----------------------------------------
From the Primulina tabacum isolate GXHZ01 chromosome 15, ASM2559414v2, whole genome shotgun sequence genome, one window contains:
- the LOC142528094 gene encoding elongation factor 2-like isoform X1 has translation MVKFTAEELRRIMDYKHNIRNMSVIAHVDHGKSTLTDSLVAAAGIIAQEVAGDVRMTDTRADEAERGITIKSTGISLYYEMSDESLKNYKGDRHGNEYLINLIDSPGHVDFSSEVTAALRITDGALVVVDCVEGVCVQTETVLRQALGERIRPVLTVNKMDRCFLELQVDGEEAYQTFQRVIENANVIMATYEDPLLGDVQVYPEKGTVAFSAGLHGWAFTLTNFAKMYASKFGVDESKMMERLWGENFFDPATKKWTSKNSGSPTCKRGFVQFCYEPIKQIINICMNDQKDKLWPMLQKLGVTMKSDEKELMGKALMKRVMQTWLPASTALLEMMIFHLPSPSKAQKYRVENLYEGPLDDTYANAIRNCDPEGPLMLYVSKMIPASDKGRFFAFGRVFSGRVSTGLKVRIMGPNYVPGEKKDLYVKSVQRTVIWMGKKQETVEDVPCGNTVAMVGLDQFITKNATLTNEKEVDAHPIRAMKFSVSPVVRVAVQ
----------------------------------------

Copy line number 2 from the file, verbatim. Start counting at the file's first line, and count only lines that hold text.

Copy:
- the LOC142528094 gene encoding elongation factor 2-like isoform X1 has translation MVKFTAEELRRIMDYKHNIRNMSVIAHVDHGKSTLTDSLVAAAGIIAQEVAGDVRMTDTRADEAERGITIKSTGISLYYEMSDESLKNYKGDRHGNEYLINLIDSPGHVDFSSEVTAALRITDGALVVVDCVEGVCVQTETVLRQALGERIRPVLTVNKMDRCFLELQVDGEEAYQTFQRVIENANVIMATYEDPLLGDVQVYPEKGTVAFSAGLHGWAFTLTNFAKMYASKFGVDESKMMERLWGENFFDPATKKWTSKNSGSPTCKRGFVQFCYEPIKQIINICMNDQKDKLWPMLQKLGVTMKSDEKELMGKALMKRVMQTWLPASTALLEMMIFHLPSPSKAQKYRVENLYEGPLDDTYANAIRNCDPEGPLMLYVSKMIPASDKGRFFAFGRVFSGRVSTGLKVRIMGPNYVPGEKKDLYVKSVQRTVIWMGKKQETVEDVPCGNTVAMVGLDQFITKNATLTNEKEVDAHPIRAMKFSVSPVVRVAVQ